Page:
After this, researchers will compile the data with area maps, creating a model to plot the gaps in the current agricultural production and distribution system. Geographic Information Systems (GIS) and STELLA modeling technology will play a major role in helping to predict what course of action would be most effective based on the survey data that they collect. The model would be interactive, allowing farmers, consumers, policy makers and researchers to forecast how various policy changes would affect the current system. Is the problem actually just building better roads to these farms in order to get food out? Would it be better to create more farmers markets closer to home, or perhaps just an electronic network to connect people directly to the farm?
Next, this technology will be implemented to help evaluate the feasibility of creating a food hub in Worcester, and to understand what other policy changes would have to be in place to make it possible. In essence, Borges-Mendéz says, “We want to find out what [the farmers] are doing, what they want to do, create a tool, and build a bridge”.
The final part of the assessment is to examine food demand in Worcester. What opportunities and markets exist and are ready to be exploited? The team would examine hospitality, institutional, retail and food justice food demands in order to further refine the roles of the food hub. Do we need to provide more training in food preparation? Or do we need to provide materials to feed the up-and-coming confectionary goods market? This part of the assessment is, in essence, a citywide assessment of the current opportunities surrounding the infrastructure of the food economy. Apart from guiding the hub’s course of action, it would serve to help potential entrepreneurs open shop in Worcester, providing them with the background research for a business plan.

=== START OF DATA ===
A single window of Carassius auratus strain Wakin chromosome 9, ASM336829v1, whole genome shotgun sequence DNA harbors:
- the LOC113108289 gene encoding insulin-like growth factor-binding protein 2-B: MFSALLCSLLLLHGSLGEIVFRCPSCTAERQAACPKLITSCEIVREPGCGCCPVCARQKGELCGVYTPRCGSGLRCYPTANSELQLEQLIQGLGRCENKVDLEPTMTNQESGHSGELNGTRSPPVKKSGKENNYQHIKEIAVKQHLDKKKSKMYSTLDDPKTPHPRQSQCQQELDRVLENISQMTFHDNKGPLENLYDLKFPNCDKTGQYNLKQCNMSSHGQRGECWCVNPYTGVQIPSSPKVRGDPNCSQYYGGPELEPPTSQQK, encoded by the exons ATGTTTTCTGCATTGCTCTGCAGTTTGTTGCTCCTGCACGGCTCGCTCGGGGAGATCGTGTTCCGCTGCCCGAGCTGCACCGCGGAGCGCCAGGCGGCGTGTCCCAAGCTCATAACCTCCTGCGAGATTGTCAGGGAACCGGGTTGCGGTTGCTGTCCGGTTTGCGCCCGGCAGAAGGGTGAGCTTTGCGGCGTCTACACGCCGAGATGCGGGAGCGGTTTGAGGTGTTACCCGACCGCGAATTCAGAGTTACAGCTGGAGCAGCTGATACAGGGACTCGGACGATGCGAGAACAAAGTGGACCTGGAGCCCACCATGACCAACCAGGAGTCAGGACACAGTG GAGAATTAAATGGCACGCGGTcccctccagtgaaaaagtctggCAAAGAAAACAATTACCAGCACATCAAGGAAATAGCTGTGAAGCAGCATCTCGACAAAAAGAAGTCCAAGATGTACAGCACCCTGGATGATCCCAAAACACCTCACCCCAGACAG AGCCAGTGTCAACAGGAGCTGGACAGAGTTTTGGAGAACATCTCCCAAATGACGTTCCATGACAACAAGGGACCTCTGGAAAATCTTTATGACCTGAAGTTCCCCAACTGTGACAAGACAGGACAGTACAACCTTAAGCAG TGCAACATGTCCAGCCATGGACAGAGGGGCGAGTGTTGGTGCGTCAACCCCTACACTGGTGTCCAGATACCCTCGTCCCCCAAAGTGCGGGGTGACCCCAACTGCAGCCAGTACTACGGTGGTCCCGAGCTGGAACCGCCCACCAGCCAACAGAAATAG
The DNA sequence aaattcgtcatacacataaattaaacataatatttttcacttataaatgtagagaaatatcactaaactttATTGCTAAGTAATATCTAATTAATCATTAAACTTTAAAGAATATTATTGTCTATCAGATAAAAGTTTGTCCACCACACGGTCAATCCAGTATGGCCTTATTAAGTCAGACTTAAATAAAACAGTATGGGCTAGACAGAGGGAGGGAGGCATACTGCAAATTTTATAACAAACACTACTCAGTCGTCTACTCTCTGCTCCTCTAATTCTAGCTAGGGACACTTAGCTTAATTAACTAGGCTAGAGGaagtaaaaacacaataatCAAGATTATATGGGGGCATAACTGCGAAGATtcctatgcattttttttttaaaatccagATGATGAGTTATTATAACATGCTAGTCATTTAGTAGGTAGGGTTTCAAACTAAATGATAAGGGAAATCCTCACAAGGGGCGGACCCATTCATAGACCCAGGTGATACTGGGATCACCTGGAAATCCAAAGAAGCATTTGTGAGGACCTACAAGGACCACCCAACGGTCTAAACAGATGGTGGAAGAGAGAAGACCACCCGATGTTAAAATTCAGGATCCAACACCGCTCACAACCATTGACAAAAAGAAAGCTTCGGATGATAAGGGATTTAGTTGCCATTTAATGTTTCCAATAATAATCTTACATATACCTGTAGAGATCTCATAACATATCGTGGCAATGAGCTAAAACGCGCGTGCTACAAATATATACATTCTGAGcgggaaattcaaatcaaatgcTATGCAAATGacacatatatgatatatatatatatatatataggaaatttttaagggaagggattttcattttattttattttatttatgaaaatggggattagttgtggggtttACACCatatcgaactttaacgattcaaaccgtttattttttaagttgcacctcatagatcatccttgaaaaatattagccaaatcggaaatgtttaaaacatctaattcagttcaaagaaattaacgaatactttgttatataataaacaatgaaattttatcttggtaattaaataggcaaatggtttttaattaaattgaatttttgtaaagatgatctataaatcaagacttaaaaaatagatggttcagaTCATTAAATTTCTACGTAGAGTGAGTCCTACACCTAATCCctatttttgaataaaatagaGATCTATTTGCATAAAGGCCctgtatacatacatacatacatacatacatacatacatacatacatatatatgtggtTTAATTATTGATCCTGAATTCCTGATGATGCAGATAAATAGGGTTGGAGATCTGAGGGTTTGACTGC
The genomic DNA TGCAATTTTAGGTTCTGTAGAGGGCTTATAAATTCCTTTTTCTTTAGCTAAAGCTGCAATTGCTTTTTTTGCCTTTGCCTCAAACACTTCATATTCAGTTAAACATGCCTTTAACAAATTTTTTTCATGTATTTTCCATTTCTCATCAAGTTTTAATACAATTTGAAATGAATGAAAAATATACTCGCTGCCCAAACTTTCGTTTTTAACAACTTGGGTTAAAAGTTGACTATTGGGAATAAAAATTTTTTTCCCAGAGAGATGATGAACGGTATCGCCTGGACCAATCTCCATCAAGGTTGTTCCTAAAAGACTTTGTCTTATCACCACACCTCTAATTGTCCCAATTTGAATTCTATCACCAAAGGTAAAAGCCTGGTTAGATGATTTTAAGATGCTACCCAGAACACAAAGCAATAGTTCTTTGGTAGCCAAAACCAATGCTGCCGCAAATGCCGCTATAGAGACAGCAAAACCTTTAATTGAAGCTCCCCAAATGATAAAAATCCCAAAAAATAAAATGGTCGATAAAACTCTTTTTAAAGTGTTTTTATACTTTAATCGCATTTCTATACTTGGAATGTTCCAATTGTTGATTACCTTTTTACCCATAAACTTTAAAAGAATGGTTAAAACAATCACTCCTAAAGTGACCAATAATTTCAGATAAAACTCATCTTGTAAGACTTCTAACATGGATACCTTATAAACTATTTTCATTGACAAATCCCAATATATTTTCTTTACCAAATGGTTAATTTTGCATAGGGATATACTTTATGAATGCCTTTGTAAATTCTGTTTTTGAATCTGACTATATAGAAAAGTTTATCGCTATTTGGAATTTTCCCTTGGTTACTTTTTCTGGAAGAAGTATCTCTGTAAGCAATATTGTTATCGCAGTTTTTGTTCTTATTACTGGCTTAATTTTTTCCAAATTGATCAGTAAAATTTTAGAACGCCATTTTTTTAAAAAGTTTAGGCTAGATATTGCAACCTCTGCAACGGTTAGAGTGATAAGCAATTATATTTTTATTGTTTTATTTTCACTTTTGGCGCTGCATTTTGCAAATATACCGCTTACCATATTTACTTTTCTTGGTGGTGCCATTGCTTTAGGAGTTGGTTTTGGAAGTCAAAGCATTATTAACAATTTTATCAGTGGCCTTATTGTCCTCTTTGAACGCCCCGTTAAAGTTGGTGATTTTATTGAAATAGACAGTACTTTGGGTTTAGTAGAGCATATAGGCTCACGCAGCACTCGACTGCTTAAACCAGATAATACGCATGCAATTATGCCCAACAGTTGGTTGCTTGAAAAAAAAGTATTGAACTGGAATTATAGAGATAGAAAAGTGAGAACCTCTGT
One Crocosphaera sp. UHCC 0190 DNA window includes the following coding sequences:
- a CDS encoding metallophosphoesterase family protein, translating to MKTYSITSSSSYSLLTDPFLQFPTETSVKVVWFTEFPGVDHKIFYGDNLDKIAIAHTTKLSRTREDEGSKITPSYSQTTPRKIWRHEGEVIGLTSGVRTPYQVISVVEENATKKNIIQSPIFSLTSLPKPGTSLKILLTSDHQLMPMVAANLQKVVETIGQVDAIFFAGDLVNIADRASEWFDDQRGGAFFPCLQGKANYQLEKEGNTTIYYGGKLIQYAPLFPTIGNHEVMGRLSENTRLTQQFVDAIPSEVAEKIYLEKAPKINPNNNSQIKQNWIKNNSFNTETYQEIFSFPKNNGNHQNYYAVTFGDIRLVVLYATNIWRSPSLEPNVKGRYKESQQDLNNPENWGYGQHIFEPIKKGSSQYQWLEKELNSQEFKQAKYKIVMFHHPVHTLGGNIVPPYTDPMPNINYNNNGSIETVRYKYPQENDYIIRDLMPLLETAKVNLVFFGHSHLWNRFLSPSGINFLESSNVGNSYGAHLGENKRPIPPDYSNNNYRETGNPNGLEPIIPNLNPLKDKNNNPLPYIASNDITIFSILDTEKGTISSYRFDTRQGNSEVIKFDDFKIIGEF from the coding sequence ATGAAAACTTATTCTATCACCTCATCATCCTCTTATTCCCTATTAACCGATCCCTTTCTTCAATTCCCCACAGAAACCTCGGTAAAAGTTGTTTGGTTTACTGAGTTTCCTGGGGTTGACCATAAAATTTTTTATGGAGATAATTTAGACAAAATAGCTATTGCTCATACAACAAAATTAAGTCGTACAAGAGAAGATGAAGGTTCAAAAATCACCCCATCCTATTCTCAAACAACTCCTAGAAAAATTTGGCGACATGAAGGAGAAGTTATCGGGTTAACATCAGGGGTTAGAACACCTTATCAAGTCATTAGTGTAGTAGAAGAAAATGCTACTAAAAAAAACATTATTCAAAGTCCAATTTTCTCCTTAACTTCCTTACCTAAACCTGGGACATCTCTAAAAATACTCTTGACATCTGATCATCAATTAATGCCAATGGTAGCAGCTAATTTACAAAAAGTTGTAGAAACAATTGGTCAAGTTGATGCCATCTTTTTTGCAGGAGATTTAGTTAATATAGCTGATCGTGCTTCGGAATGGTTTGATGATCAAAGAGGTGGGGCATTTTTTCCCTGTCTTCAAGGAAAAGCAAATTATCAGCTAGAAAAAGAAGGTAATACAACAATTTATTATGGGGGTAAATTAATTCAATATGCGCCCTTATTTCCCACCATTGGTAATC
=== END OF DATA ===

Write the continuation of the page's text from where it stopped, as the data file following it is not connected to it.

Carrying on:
In fact, each of the above four parts of the USDA proposal could serve to better the Worcester economy regardless of if the final food hub vision comes to fruition. “In Worcester,” says Borges-Mendéz “I see a much more aggressive pursuit of infrastructure development in terms of food”. The funding of the research project would therefore be a win-win for farmers and health conscious local consumers, and more broadly for the city of Worcester itself.
The Worcester Food and Active Living Policy Council is generally interested in the provision of local, healthy food to the people of Worcester, and hopes to be able to facilite in the bringing together of the various players to help dissipate knowledge of this project. As consumers, our awareness of the project and input is important as the initiative takes shape. Do you have any ideas for the development of a local food economy? Let us know! For now, we are all waiting and crossing our fingers until September 1, the day the USDA announces the winners of the grants.
For more information about CMRPC, see: http://www.cmrpc.org/
For more information on REC, click: http://www.recworcester.org/
For more information on Dr. Borges-Mendéz’s work, click: http://www.clarku.edu/departments/IDCE/faculty/rborges.html